Think of the main features that matter the most to you before you buy an RV trailer. Ideally, you’ll want enough number of dedicated beds for the crew, a good-size dry or wet bath, and a functional and equipped kitchen.

Further, look for lots of storage areas, ample dining and lounging space, decent-sized holding tanks, and a great manufacturer’s warranty. Nice-to-have features include an air conditioner, hot water heater, power awning, an entertainment system, a solar system, and an arctic package.

What Type of Floor Plan Suits You?



The best way to get a feel of the trailer layout that fits your needs is to visit an RV dealership or RV show. If you have a family, consider a camper with two distinct sleeping areas.

That means looking for a bunkhouse model or multiple-bedroom camper. Couples can go for an open floor plan, while RVers who want to maximize living space can choose an opposing slide-out floor plan.


What RV Size to Look For?



The perfect travel trailer size comes down to how large your crew is and how much weight your vehicle can tow. For small to medium-sized families, a trailer between 20 and 35 feet is a great option.

This size will offer decent interior room, a smooth towing experience, and allow you to easily access most national parks and RV parks. Remember that mammoth trailers can’t use narrow roads or routes with low-clearance bridges.

Other Important Considerations

What to Expect When it Comes to Maintenance?



Generally, the larger and more equipped a travel trailer is, the more parts you need to maintain. But you’re in luck, as a trailer’s maintenance is pretty straightforward compared to a motorized RV. Major maintenance tasks to expect include; inspecting or testing the brakes, tires, and hitching apparatus.

You also need to grease up the suspension wet bolts, lubricate slides, maintain your seams and seals, and check the propane lines for leaks. The owner’s manual will detail the parts and schedule you’ll use to service the trailer. The same applies to your tow vehicle.

How Will You Store Your RV?



Think of how you will store your new RV before making a purchase. Do you have enough room in your garage to park the trailer? If not, you’ll have to build a bigger garage or an RV carport.

That’s if your local ordinance and HOA allow people to park RVs within their property. If parking is banned, or you don’t have the space or finances to build a bigger garage, factor in the cost of parking at a storage facility after every RV trip.

Should You Rent an RV Before Buying?



It’s a brilliant idea to rent a travel trailer before buying one. Book a trailer that has a similar floor plan and features to the one you want. Travel and camp in it for more than a week to get a good feel.

For a more informed choice, rent different trailers so you know what qualities to prioritize, what features you can live without, and what design matches your style of travel.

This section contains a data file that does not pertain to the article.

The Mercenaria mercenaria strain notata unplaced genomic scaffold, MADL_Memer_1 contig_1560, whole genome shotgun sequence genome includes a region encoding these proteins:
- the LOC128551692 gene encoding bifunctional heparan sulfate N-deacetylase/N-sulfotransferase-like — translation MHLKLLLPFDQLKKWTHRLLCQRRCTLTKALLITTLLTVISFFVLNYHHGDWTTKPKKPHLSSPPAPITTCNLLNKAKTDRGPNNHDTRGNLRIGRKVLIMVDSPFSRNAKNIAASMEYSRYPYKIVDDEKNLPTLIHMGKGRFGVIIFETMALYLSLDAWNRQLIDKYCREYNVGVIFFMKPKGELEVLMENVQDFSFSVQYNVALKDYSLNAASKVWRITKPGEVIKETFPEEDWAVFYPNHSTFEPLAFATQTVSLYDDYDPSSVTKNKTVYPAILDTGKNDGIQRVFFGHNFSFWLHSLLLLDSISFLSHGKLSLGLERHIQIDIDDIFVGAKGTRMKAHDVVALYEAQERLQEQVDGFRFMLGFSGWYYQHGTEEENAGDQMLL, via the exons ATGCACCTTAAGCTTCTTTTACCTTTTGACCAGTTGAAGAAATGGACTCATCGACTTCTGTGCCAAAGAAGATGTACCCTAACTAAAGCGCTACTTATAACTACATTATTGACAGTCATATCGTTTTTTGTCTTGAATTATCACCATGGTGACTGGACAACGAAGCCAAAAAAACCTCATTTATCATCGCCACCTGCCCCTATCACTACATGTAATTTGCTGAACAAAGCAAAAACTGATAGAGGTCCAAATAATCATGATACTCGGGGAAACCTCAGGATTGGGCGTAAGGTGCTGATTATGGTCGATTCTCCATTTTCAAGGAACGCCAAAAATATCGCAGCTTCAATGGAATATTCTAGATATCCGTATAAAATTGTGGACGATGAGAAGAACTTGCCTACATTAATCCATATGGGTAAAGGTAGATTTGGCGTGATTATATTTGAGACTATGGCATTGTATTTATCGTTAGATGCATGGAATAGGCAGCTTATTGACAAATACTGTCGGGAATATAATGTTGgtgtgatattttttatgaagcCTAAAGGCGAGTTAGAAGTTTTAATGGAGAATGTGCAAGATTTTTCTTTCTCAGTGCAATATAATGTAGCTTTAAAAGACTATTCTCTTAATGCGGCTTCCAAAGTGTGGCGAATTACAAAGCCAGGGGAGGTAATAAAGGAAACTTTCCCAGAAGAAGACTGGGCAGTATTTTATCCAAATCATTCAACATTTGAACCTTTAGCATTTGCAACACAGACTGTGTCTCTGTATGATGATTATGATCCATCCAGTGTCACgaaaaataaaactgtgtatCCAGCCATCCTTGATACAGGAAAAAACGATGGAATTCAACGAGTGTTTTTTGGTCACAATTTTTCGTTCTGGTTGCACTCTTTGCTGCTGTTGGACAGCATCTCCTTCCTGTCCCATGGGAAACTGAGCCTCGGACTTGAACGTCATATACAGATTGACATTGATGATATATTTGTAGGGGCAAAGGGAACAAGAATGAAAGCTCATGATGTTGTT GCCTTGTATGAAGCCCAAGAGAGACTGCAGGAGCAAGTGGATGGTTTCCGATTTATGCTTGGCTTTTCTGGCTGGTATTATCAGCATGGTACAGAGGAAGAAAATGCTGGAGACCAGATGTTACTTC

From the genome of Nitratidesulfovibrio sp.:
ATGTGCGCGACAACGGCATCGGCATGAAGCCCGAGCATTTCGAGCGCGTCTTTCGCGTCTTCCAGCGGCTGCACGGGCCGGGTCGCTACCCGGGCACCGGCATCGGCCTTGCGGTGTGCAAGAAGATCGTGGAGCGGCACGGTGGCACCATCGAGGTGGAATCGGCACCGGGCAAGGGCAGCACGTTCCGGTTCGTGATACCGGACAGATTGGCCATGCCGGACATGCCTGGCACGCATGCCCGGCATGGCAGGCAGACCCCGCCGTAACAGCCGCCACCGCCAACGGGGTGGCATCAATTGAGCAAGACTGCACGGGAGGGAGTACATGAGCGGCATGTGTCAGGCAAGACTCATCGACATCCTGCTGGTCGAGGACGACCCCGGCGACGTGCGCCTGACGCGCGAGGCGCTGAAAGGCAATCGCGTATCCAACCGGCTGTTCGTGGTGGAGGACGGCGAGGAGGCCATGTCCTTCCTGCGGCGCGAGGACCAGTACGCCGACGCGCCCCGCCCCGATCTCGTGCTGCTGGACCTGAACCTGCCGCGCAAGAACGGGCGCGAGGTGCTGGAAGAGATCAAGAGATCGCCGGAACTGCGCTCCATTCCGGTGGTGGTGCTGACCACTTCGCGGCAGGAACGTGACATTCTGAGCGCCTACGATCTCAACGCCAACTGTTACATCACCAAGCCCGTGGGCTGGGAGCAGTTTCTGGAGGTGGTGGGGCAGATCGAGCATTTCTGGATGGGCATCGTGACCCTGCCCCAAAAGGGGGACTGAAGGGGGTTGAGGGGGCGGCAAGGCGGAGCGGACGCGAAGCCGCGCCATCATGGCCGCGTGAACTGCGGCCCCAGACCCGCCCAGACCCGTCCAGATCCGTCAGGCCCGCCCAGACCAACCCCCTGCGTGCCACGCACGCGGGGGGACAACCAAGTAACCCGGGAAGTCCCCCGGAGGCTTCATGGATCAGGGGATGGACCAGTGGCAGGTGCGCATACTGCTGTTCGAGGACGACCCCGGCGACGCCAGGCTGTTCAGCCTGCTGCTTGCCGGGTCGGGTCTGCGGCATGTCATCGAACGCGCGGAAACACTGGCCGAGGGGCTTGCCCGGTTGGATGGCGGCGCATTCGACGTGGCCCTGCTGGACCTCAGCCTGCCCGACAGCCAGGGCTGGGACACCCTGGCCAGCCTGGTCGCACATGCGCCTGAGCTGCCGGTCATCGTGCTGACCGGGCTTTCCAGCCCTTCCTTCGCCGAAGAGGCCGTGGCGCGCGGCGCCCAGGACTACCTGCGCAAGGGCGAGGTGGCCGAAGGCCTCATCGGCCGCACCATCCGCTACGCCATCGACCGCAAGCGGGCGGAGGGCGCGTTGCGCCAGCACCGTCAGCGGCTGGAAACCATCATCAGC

Where Can You Find Travel Trailer Reviews?



Consult actual RV owners before settling on any travel trailer brand or model. Consumer review data will help you learn about the most common issues affecting a particular brand or model, helping you make an educated purchase.

Start with RV Insider, as it boasts the largest library of firsthand RV reviews. Further, consider purchasing the latest RV Consumer Group Ratings Reports Guides. You can also consult experienced campers on RV life forums like and

What’s the Best Place to Buy a Perfect RV Trailer?

The best place to buy a travel trailer depends on whether you want a new or used RV. If you insist on a spanking new rig, visit Camping World, LazyDays RV, or the local RV dealer, or attend RV shows. For the best deal on pre-owned trailers, start with private owners on secure sites like, RV Trader, RV Universe, and RVUSA.

Notably, you often get the best deal negotiating directly with a private seller compared to RV dealers or RV manufacturers. So, it’s worth checking out Facebook Marketplace and Craigslist. But be vigilant to avoid scammers.

What’s the Best Time To Buy an RV?


The shopping window you pick affects RV cost significantly. The best time to buy is fall and winter. During these seasons, demand for RVs is low, so dealerships are willing to cut prices in order to move inventory.

Prices are also lower when new RV models hit the showrooms, as most dealers want to sell the old units quickly to create room for the latest rigs. Also, consider entering the RV lifestyle when gas prices rise since many RV owners usually sell due to the rising travel expenses. For cheaper financing options, go shopping when interest rates are low.

Happy Trailer Shopping!

The above tips for purchasing a travel trailer will make your buying process smoother and help you avoid buyer’s remorse. To summarize everything, you’ll want to figure out your needs plus those of your companions, decide your must-have features, compare floor plans at RV dealerships, choose a manageable size, and read reviews.

Read here to find out what special license you need to drive an RV.

Read here to find out about RV dishwashers.